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The Idaho recorder. [volume] (Salmon City, Idaho) 1886-1927, November 15, 1918, Image 7

Image and text provided by Idaho State Historical Society

Persistent link: https://chroniclingamerica.loc.gov/lccn/sn86091188/1918-11-15/ed-1/seq-7/

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EM STATE
ji*-at boosters have
(hau $(>000 towards
JS
■deliyde by mistake,
, n „ Boise hos|iital in
present six bungalows
1()[1 within a radius of
llder
,,f phonograph Te
, el it to the American
, has begun iu Idaho.
v j,e at Caldwell has
led due to the sickness
-Iterators regularly em
it,,. enrollment of stu
whieh wu8 closed a
wflieh was ordered re
f,.\t weeks, is ou in
feature of the new
,„| I'.oise is that it
ieii : Boise as 25,525,
s( . in er any previous
In ibis concern.
>ni |). nation under the
fixation law has been
Au-it't Frit*, who lost
en a Mast exploded In
in the Success mine
s ,,n nf A. S. Goff was
t at Buhl by a play
calibre revolver. While
teil tue boy's body just
it i- expected that be
at y committee for the
campaign of Novem
organlzed and will
cr Gem county's quota
order when tlie cum
bj people us a result
~f the movies by the
eaith would, If invest
Stamps, aid con
tinjr the Thrift Stamp
te.
Id of Jerome and
of Menun have been
ptains in the medical
Brow n of Kellogg- has
ed first lieutenant In
is.
a called upon to en
ineu during the five
niiii,' November 11, and
ion on November 19.
that this call will ex
1 men of the 1917
entered the fight for
of Valley county. At
g a site was selected
courthouse and a fi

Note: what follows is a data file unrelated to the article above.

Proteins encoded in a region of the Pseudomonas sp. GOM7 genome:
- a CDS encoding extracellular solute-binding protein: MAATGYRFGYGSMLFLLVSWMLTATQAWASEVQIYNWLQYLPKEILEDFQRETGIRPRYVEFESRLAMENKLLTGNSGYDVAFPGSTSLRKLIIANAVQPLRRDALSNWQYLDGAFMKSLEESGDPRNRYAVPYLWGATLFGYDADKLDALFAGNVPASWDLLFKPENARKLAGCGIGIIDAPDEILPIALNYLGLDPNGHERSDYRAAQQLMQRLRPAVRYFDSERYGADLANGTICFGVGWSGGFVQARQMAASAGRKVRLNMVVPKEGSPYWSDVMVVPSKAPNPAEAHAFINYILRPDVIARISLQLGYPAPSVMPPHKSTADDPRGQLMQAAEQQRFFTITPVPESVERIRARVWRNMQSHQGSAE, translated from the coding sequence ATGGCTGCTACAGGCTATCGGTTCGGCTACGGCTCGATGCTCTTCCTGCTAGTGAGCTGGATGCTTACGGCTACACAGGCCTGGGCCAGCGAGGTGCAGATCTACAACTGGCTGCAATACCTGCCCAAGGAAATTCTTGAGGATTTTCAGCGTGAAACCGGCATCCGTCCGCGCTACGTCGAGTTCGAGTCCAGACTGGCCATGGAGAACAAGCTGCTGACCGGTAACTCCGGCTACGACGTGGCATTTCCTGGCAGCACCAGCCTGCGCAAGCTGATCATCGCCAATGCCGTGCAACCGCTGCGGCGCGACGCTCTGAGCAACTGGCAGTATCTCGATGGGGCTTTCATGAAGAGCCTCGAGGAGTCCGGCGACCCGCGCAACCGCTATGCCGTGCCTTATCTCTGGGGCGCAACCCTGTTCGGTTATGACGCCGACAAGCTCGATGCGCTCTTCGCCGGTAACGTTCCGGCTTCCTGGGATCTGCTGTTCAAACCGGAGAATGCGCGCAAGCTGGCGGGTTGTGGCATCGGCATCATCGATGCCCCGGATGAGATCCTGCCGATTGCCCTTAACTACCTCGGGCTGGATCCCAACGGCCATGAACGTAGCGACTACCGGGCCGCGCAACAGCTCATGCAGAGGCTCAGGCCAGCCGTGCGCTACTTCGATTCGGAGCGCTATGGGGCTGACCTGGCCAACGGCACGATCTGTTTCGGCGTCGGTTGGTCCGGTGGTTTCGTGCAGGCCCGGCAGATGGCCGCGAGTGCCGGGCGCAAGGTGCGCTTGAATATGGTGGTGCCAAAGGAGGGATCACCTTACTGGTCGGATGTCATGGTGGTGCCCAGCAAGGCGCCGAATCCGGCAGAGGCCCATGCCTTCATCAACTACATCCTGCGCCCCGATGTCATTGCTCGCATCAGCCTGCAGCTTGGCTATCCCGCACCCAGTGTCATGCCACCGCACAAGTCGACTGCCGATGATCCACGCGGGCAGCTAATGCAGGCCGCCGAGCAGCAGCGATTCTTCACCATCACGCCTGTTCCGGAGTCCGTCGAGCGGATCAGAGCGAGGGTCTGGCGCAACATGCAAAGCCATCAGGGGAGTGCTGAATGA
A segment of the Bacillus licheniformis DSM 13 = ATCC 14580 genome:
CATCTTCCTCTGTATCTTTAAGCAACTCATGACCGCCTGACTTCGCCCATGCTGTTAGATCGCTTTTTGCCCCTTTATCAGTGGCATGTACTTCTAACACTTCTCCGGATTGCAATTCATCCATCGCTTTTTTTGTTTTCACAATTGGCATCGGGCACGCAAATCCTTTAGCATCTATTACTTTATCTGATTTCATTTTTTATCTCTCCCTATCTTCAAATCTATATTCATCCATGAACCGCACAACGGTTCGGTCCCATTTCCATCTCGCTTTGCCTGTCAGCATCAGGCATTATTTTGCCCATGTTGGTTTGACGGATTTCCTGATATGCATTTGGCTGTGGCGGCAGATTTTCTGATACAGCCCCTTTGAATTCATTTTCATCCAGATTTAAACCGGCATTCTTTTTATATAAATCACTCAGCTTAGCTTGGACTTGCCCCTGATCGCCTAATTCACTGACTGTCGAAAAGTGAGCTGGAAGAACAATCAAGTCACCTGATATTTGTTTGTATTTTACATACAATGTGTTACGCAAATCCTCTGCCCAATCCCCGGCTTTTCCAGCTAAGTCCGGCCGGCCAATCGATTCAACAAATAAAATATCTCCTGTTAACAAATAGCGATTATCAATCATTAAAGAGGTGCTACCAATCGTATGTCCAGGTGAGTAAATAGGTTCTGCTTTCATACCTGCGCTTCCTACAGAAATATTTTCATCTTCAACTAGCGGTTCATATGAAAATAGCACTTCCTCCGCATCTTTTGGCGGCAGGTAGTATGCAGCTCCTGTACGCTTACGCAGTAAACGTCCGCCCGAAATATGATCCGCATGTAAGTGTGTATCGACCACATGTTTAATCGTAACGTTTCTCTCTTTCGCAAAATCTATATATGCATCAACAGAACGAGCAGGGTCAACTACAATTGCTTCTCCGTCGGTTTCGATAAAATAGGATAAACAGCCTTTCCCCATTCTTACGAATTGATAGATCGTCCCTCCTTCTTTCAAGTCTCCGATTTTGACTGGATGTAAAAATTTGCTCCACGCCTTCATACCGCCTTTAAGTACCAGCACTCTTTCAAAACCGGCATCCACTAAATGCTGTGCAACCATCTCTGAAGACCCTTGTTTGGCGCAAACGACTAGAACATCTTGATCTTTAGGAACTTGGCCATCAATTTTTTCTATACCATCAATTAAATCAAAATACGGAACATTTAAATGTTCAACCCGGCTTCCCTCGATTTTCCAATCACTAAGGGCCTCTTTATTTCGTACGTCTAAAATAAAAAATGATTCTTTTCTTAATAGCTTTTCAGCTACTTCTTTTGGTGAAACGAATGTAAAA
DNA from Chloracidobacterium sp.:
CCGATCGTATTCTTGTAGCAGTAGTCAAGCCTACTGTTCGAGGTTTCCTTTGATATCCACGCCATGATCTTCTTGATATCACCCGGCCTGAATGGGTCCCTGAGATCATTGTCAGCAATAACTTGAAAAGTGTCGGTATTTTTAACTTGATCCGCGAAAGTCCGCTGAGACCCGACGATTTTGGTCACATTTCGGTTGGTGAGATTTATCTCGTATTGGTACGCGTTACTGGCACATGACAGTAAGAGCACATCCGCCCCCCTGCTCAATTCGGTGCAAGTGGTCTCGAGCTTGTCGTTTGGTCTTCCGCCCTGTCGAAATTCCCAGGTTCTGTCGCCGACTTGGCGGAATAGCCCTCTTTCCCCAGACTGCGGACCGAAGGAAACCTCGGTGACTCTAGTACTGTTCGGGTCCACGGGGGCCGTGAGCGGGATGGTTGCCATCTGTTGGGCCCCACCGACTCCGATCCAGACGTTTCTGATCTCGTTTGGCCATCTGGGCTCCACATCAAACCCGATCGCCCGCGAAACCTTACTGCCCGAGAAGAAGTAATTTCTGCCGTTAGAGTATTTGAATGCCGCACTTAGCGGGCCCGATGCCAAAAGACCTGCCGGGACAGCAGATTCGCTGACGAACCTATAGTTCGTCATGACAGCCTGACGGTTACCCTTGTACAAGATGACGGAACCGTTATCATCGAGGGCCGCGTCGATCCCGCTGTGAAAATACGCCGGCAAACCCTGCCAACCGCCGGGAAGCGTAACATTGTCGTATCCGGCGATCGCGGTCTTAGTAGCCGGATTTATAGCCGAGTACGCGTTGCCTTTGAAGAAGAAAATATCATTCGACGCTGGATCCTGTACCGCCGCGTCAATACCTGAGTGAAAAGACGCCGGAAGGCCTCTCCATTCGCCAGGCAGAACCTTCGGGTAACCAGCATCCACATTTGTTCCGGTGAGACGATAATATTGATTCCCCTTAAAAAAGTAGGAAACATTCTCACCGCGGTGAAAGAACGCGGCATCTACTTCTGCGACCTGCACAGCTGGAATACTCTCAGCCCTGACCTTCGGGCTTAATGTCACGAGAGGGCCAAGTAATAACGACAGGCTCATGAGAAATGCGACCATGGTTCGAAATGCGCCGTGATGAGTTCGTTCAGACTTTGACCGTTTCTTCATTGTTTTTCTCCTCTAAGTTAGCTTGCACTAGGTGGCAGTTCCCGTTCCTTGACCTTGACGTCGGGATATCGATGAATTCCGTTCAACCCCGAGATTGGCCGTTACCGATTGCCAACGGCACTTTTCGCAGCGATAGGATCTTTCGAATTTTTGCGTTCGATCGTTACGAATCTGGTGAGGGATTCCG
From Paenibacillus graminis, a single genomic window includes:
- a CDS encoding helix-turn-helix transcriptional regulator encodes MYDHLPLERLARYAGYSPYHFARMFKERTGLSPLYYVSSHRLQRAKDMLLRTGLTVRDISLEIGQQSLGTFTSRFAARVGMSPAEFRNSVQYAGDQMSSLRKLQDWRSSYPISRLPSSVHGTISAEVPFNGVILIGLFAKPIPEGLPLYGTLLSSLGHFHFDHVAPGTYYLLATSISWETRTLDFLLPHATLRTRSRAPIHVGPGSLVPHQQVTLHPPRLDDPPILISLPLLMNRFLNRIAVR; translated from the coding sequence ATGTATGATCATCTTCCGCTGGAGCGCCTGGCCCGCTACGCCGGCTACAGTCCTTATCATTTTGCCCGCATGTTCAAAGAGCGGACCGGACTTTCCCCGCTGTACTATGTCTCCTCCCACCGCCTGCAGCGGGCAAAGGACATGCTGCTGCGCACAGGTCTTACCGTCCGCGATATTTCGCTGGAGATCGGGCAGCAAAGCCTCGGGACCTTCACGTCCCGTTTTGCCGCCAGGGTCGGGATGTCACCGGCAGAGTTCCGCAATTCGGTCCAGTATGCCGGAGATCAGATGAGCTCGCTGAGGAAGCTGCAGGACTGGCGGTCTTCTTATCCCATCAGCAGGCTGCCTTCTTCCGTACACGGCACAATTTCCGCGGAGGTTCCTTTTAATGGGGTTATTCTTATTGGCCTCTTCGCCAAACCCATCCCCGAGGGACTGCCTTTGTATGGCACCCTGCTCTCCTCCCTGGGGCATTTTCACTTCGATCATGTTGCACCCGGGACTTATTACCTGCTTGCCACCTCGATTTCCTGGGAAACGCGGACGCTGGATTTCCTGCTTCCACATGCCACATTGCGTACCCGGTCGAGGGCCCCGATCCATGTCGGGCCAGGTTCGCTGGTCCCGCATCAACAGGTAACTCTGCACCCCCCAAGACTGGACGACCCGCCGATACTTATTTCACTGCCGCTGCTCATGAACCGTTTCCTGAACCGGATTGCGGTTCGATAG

appointed to solicit
arils the erection of
corporation have been
rotary of state by the
-p company of Moun
company Is incorpor
ital stock of $200,000,
object of organizing,
ing and handliqg of
f the old Methodist
as started last week
lie torn down and as
saved will be used In
Sand and gravel are
the foundation and
structure will begin
ist rator Bicknell, the
>d administration sug
young turkey hens
n six pounds dressed
ted, and young gob
of sufficient size to
lit pounds before be
iih the kaiser,'' said
native of Germany
t he thought of the
Young and a com
ocker, are registered
ly aliens. Accordfng
together $150 worth
or the terms of
red W. Berger, Non
te on the Democratic
representative, was
e abdomen by Frank
his farm near Ber
11 recover. Dolan
ay he made by quail
he general election to
her 5, up to and in
evening, November
to the election law
HoUregistered by No
lorfeit their right to
day. #
"g laid by Allen B
uf the Idaho War
>. to have a stnte
**nie time in the early
r, during which the
-sary to bring
•tch" on her Thrift
a he raised.
K DoKny of the
>ntiary last week re
fi'utn the war de
Ain hjs son, Frank
been wounded twice
and had also bee
1 are to be made for
** between 19 and 36
12 registration, un
state allotment
f'asdtieations and ex
he completed and
he established.
®evitt died at her
after retiring the
apparently in good
"hie is given as the
9>- Mrs. McDevitt
of the Boise basin
*^*re since the early
AROUND THE MINES
Production by the mines of Tonopah
the past week totaled 9,265 tons of ore
valued at $157.505.
Nevada Douglas Consolidated in the
,eek ending October 1« shipped to the
Mason 1 alley smelter at Thompson
II.*) tons of ore averaging ;{.d nej
cent copi>er.
It Is reported that the Rico Argen
tine recently struck a new ore body in
uncontested territory. This is in the
new tunnel about üut> feet. The values
are in lead, silver and zinc.
Contractors working on the Globe
onsolldated Mining company's prop
erty in American Fork arg down from
the canyon and re|«>rt that tlie string
ers of ore are still showin
the face of the tunnel.